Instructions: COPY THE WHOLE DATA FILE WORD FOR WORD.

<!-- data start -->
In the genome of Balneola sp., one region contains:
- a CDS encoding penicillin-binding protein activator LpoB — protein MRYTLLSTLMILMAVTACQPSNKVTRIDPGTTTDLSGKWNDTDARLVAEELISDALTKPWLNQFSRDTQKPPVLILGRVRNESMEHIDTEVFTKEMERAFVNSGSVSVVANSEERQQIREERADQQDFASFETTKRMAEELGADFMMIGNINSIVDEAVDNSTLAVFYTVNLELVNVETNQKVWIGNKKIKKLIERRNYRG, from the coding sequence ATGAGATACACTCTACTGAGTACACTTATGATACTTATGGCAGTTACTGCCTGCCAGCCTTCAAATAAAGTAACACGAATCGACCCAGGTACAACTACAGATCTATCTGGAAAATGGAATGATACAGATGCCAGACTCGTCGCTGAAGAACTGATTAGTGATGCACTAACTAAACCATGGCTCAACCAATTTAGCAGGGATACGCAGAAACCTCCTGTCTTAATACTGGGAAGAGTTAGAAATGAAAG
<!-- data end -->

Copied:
In the genome of Balneola sp., one region contains:
- a CDS encoding penicillin-binding protein activator LpoB — protein MRYTLLSTLMILMAVTACQPSNKVTRIDPGTTTDLSGKWNDTDARLVAEELISDALTKPWLNQFSRDTQKPPVLILGRVRNESMEHIDTEVFTKEMERAFVNSGSVSVVANSEERQQIREERADQQDFASFETTKRMAEELGADFMMIGNINSIVDEAVDNSTLAVFYTVNLELVNVETNQKVWIGNKKIKKLIERRNYRG, from the coding sequence ATGAGATACACTCTACTGAGTACACTTATGATACTTATGGCAGTTACTGCCTGCCAGCCTTCAAATAAAGTAACACGAATCGACCCAGGTACAACTACAGATCTATCTGGAAAATGGAATGATACAGATGCCAGACTCGTCGCTGAAGAACTGATTAGTGATGCACTAACTAAACCATGGCTCAACCAATTTAGCAGGGATACGCAGAAACCTCCTGTCTTAATACTGGGAAGAGTTAGAAATGAAAG